Created in 2014, the Banking Union was a powerful response aiming to ensure that the European banks are able to withstand the upcoming crisis in the future without recourse to taxpayers’ money. The Banking Union is based on three pillars:
i) the Single Supervisory Mechanism (SSM) set up rules on capital requirements mainly from the implementation of Basel agreement and gave to the European Central Bank the responsibility to coordinate this supervision;
ii) the Single Resolution Mechanism (SRM) established a Single Resolution Board (SRB) and a Single Resolution Fund (SRF) in order to ensure the orderly resolution of failing banks, while minimising their impact on the real economy and on public finances;
iii) , the Deposit Guarantee Schemes (DGS) aim to protect depositors in the case where their banks fail, and their deposits are not available anymore.
These new uncertain times worsened due to the high inflation and the war in Ukraine legitimates the ongoing implementation of Basel IV rules in the EU regulation. Indeed, a well-capitalised banking sector contributes to reinforce the resilience of the European economy. As regards the two other pillars of the Banking Union, the European Commission has been mandated by the Eurogroup to bring forward a legislative proposal for a strengthened Crisis Management and Deposit Insurance (CMDI) framework in June.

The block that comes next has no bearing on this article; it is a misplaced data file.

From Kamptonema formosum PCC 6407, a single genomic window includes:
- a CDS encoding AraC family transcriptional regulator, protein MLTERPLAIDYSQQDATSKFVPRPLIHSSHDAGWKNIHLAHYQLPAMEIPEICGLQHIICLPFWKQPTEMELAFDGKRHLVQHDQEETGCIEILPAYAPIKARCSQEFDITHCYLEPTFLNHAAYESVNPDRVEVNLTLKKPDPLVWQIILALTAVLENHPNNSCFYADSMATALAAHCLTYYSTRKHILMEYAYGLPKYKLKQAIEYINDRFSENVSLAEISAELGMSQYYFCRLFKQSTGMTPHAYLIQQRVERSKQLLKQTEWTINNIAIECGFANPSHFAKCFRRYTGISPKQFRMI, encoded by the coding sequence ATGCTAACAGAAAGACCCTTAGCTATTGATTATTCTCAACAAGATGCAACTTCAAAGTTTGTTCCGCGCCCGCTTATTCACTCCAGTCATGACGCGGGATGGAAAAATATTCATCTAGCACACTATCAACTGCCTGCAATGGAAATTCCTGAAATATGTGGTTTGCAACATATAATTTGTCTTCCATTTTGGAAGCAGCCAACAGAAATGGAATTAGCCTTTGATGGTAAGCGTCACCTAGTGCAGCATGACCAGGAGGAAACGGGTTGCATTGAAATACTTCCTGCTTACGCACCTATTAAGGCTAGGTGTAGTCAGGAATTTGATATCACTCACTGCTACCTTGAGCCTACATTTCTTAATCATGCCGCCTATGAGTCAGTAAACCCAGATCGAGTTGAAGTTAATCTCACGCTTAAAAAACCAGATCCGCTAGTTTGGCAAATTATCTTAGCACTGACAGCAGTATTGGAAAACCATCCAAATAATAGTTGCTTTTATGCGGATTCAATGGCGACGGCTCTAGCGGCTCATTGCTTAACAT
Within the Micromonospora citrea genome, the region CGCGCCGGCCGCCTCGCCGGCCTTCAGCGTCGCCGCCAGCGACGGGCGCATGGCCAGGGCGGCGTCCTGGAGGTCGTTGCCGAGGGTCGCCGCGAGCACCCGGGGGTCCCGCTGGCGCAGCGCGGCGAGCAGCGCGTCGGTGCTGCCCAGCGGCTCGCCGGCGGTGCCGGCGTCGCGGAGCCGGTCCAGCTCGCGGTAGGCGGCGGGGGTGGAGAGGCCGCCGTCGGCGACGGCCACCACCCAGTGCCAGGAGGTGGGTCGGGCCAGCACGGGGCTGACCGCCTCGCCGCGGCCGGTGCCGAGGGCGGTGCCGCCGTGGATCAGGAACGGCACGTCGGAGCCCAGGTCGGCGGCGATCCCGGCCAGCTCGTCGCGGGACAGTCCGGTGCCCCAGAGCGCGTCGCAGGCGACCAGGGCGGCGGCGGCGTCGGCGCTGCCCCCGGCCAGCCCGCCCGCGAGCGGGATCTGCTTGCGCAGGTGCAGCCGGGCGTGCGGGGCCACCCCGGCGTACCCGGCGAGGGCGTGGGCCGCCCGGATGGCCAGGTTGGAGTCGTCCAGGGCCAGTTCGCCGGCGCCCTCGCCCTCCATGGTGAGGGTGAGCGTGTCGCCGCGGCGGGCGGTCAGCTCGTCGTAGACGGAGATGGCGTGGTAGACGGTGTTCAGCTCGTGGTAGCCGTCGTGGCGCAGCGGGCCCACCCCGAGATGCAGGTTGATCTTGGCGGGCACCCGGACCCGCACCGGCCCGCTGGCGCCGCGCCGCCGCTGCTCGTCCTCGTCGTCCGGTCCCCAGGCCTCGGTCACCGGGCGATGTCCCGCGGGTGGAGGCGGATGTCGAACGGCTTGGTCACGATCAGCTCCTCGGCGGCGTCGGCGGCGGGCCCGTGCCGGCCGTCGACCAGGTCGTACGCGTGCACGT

Without a political agreement between the Member States, the Eurogroup decided to postpone the introduction of a European Deposit Insurance Scheme (EDIS) which was included in the initial workplan drafted by the Eurogroup President Pascal Donohoe. Against this background and before the publication of the legislative package postponed at the beginning 2023, the European Savings and Retail Banks Group wishes to reiterate its supports to the current CMDI review and calls in the meantime for an evolution of the framework, not a revolution. Read our paper below:

ESBG’S PAPER

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ESBG keeps a close eye on prudential treatment of crypto assets

On 30 September 2022, ESBG responded to the second public consultation of the Basel Committee on Banking Supervision (BCBS) on the prudential treatment of banks' crypto asset exposures, which is built on the proposals in the first consultation issued in June 2021.